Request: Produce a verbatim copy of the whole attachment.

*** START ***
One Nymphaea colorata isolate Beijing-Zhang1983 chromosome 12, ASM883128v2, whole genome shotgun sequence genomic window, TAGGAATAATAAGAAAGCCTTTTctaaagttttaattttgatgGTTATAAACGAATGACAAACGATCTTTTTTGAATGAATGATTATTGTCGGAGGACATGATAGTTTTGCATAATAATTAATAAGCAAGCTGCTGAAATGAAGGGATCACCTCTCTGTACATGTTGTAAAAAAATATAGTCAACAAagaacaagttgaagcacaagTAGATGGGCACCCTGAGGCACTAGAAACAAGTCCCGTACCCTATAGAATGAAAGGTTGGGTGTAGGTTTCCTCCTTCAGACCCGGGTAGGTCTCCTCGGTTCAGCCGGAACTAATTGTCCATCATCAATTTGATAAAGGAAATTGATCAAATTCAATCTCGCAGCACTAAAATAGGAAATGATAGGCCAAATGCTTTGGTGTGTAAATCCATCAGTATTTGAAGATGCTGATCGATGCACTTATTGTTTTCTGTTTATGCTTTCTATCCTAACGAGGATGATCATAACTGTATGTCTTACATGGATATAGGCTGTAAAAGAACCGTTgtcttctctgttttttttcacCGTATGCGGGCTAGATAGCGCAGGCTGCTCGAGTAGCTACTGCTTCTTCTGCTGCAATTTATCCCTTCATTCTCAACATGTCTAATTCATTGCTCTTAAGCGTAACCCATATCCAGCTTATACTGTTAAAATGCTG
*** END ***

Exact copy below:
One Nymphaea colorata isolate Beijing-Zhang1983 chromosome 12, ASM883128v2, whole genome shotgun sequence genomic window, TAGGAATAATAAGAAAGCCTTTTctaaagttttaattttgatgGTTATAAACGAATGACAAACGATCTTTTTTGAATGAATGATTATTGTCGGAGGACATGATAGTTTTGCATAATAATTAATAAGCAAGCTGCTGAAATGAAGGGATCACCTCTCTGTACATGTTGTAAAAAAATATAGTCAACAAagaacaagttgaagcacaagTAGATGGGCACCCTGAGGCACTAGAAACAAGTCCCGTACCCTATAGAATGAAAGGTTGGGTGTAGGTTTCCTCCTTCAGACCCGGGTAGGTCTCCTCGGTTCAGCCGGAACTAATTGTCCATCATCAATTTGATAAAGGAAATTGATCAAATTCAATCTCGCAGCACTAAAATAGGAAATGATAGGCCAAATGCTTTGGTGTGTAAATCCATCAGTATTTGAAGATGCTGATCGATGCACTTATTGTTTTCTGTTTATGCTTTCTATCCTAACGAGGATGATCATAACTGTATGTCTTACATGGATATAGGCTGTAAAAGAACCGTTgtcttctctgttttttttcacCGTATGCGGGCTAGATAGCGCAGGCTGCTCGAGTAGCTACTGCTTCTTCTGCTGCAATTTATCCCTTCATTCTCAACATGTCTAATTCATTGCTCTTAAGCGTAACCCATATCCAGCTTATACTGTTAAAATGCTG